In recent months I’ve had issues charging my phone, it became apparent that some chargers were more effective than others, and it seemed that some of my USB cables were better than others.
To put this to the test I’m going to use a USB Voltage and Current monitor I purchased for measuring the power requirements of the Raspberry Pi. If you search around this can cost a few dollars (http://www.dx.com/p/usb-av-usb-power-current-voltage-tester-translucent-blue-silver-235090).
The charger is an HP Touch Pad charger which is rated at 5.3V @2.0A (unlike a lot of chargers it seems more than able to supply that). This makes this a (P=VxA) 10.6W supply.
I also connected the monitor to the charger via a decent USB extension cable, making it easier for testing.
To test out the cables I purposely used three types of USB devices:
1. A USB Battery Pack – I don’t think this uses any data lines for the charging input, so it should provide a good test of a dumb charging cable, it is also designed to draw as much power as it can to charge most effectively. At the time of the test the pack was at around 25% charged, so it should draw a reasonable current during testing.
2. Samsung Phone – This represents a typical power hungry smart-phone, currently charged at around 45% it should demand a reasonable charging current. As I understand it, smart phones often make use of the data lines to determine the charging rates supported by the charger and allow charging cut-off when complete – I’m not really that familiar with the process and the features of this aspect to charging but had wondered if my charging issues were related to that.
3. The Raspberry Pi – This particular setup was fully loaded with composite video output, keyboard, 3.5″ LCD-Screen and power hungry Wifi dongle. Powering the Raspberry Pi is a great test since it is sensitive to under voltage (caused by low current supplies) and only the power pins of the connector are connected (so there is no question of interaction with the data-lines of the USB cable).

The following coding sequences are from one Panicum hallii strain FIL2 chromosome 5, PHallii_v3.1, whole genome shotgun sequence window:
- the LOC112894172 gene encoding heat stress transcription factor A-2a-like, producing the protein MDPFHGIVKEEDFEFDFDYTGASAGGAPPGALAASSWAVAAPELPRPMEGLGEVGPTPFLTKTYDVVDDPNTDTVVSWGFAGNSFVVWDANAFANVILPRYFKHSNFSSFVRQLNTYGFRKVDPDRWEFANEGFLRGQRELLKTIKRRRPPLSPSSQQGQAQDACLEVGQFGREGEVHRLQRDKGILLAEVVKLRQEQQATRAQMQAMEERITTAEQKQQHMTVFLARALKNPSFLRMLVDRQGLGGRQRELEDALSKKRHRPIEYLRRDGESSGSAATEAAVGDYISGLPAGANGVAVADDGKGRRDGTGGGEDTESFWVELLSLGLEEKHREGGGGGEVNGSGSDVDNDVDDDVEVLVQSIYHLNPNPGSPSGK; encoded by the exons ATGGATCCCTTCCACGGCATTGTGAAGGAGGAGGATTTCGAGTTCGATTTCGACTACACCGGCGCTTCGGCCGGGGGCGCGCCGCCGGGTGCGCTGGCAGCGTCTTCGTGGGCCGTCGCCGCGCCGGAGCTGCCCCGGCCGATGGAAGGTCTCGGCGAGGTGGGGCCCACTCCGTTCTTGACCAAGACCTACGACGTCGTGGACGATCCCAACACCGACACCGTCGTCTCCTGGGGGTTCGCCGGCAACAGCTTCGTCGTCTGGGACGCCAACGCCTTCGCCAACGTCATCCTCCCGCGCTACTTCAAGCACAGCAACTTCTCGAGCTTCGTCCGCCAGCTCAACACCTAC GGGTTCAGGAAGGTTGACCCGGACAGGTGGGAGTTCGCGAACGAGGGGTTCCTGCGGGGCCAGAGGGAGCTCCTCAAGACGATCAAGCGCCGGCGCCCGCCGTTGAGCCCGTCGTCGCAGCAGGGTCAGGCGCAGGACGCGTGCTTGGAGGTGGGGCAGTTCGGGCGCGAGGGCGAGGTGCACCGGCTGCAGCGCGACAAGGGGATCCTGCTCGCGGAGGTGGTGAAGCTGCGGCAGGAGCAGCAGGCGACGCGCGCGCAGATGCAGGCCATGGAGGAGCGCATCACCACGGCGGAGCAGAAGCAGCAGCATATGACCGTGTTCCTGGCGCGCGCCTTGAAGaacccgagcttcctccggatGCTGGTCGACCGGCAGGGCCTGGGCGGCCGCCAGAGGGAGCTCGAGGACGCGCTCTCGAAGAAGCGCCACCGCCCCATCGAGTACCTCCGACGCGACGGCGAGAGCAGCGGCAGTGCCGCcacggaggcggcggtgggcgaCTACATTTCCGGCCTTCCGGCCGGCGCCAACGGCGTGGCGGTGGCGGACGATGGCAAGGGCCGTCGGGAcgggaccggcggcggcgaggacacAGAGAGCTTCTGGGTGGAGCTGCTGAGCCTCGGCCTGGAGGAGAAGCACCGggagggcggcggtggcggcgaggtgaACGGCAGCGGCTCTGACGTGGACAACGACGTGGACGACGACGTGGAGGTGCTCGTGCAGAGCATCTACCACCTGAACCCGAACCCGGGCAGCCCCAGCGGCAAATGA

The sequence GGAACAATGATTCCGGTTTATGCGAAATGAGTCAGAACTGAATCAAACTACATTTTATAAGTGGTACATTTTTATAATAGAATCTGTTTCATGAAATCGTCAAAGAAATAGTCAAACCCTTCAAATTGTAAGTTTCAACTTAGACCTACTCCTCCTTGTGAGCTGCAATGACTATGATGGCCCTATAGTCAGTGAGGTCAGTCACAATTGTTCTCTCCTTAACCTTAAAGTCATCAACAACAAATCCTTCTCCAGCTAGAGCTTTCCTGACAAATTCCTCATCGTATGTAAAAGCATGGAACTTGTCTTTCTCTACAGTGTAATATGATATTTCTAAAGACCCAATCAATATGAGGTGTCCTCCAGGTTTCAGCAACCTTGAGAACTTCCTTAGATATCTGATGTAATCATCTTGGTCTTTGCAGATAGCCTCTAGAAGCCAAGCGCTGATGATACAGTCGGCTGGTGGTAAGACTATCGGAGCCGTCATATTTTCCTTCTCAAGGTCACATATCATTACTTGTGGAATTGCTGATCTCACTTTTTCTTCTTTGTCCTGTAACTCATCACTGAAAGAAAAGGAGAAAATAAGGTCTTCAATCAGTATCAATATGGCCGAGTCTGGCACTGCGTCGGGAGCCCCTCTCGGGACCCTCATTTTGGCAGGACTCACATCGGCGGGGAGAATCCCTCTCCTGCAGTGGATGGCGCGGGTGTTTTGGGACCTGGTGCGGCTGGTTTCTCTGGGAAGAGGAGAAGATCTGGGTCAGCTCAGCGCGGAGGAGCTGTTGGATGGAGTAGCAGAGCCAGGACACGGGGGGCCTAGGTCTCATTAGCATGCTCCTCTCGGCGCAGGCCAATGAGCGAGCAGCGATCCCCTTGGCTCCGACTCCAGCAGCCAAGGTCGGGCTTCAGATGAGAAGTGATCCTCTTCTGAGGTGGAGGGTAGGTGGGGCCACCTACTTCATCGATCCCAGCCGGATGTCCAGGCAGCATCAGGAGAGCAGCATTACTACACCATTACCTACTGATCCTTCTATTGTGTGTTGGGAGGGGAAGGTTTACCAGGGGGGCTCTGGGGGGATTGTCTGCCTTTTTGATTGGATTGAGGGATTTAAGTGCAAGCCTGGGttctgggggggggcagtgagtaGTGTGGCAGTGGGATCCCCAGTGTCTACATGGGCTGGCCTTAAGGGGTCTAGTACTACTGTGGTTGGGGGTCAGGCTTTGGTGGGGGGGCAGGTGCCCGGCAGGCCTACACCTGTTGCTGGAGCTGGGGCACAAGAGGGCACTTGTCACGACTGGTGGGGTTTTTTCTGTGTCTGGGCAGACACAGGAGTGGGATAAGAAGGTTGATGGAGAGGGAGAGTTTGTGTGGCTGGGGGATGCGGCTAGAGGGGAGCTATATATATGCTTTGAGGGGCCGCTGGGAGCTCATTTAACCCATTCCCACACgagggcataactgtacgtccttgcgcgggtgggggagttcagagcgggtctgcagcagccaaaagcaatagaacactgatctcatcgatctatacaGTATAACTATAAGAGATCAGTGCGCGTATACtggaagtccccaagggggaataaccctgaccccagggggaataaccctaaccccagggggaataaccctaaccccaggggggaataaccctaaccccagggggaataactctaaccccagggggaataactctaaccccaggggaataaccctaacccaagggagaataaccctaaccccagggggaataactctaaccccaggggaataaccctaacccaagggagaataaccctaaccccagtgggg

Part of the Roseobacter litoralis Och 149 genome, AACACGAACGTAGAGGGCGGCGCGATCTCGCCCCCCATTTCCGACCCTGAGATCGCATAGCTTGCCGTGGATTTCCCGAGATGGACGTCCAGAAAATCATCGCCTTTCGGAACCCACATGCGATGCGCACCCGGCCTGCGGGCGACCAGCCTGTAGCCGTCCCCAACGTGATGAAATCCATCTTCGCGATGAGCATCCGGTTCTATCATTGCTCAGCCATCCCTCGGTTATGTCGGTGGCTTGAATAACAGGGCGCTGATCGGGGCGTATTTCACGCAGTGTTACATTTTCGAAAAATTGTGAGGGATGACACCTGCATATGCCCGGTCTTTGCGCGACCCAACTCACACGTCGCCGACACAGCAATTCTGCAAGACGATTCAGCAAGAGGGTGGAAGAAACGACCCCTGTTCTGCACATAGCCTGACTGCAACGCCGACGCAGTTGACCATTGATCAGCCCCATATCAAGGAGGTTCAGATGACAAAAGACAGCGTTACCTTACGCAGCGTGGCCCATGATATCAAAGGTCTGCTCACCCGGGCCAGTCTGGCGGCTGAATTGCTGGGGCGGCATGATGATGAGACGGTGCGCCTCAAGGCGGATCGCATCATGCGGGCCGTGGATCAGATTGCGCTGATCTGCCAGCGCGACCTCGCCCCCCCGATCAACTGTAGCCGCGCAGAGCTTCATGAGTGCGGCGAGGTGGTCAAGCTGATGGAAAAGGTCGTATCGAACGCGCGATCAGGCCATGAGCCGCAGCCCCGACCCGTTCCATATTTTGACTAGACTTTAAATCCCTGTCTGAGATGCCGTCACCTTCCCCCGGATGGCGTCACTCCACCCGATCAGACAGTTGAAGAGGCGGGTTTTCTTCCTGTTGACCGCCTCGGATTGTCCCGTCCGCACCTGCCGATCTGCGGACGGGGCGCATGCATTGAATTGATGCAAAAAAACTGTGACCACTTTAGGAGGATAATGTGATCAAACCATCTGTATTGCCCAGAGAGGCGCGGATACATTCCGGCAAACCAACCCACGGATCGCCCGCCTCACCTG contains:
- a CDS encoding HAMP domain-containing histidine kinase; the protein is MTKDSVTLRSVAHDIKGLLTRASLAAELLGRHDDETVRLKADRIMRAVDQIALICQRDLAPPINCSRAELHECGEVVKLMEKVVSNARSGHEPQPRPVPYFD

#01,#02,#03: These are unnamed cables which appear to be identical to each other, they look like they were designed to be a copy of the other HTC cables I have (the only difference other than the HTC label is that the material inside the USB plug is white, where the “genuine” HTC cable is black.
#4: A samsung USB cable (with the markings U1-APCBU10BBE-KD1Z410TS B), I think this cable came with my phone, although not sure.
#05 / #07: The HTC cables (at least they have a HTC label but that may not be “genuine”), are almost identical to the first three (except the USB material colour).
#06: No idea what this cable is from, looks quite thin and a little short.
#08 / #09: The cables which came with the battery pack, a long and short cable which have a two pole radial connection on for fitting different ends (therefore will only provide power connection).
#10: A flat pink ribbon cable noodle from Pimoroni (picked up at a Raspberry Pi event)
Trying out each cable results in an interesting range of readings, some very low/unusable and some rather high too…
Remember all the readings are with an additional USB extension cable, so the voltage and current readings will be much lower than if they were connected directly to the charger.
|Name||Internal Colour||Battery Pack (25%)||Phone (45%)||Raspberry Pi|
|01||Unnamed 1 (HTC)||W||5.05V||0.43A||5.15V||0.04A||5.04V||0.63A*|
|02||Unnamed 2 (HTC)||W||5.04V||0.41A||5.15V||0.04A||5.04V||0.63A*|
|03||Unnamed 3 (HTC)||W||5.05V||0.43A||5.17V||0.04A||5.04V||0.63A*|
|04||Samsung U1-APCBU10BBE-KD1Z410TS B||W||4.85V||2.09A||4.87V||1.70A||4.93V||1.17A|
|08||Battery Long Cable||W||4.87V||1.53A**||5.05V||0.48A**||4.95V||1.17A**|
|09||Battery Short Cable||W||4.73V||3.1A||4.87V||1.87A||4.97V||1.07A|
*Fails to run! **Bad connection
The first three cables (#01,#02 and #03) have some serious problems supplying current to anything, with insufficient current to properly run the Raspberry Pi, it highlights that the USB cable is just as important as having a good power supply. Each of these fail totally to charge my phone, which can be a serious problem since it indicates on the phone that it is charging but the battery will drain just as quick (if not quicker if your settings are set for performance when charging) – suspect these cables are wired incorrectly (the micro USB has a 5th pin used to indicate the cable type).
Next we have some averagely performing cables, #06 (another unnamed one), #08 (battery long cable) and #10 (Pimoroni cable), each of these provided a reasonable 1.5A to the battery pack when charging, but between 1.1A and 480mA for the phone.
Finally we have our star performers, #5 (the HTC labelled cable) and #9 (the battery short cable), providing 2.3A to 3.1A to the battery pack and 1.8A-1.87A to the phone. It is interesting that there is such a marked difference between #08 and #9 which are identical other than the length (the longer cable is about twice as long as the short one).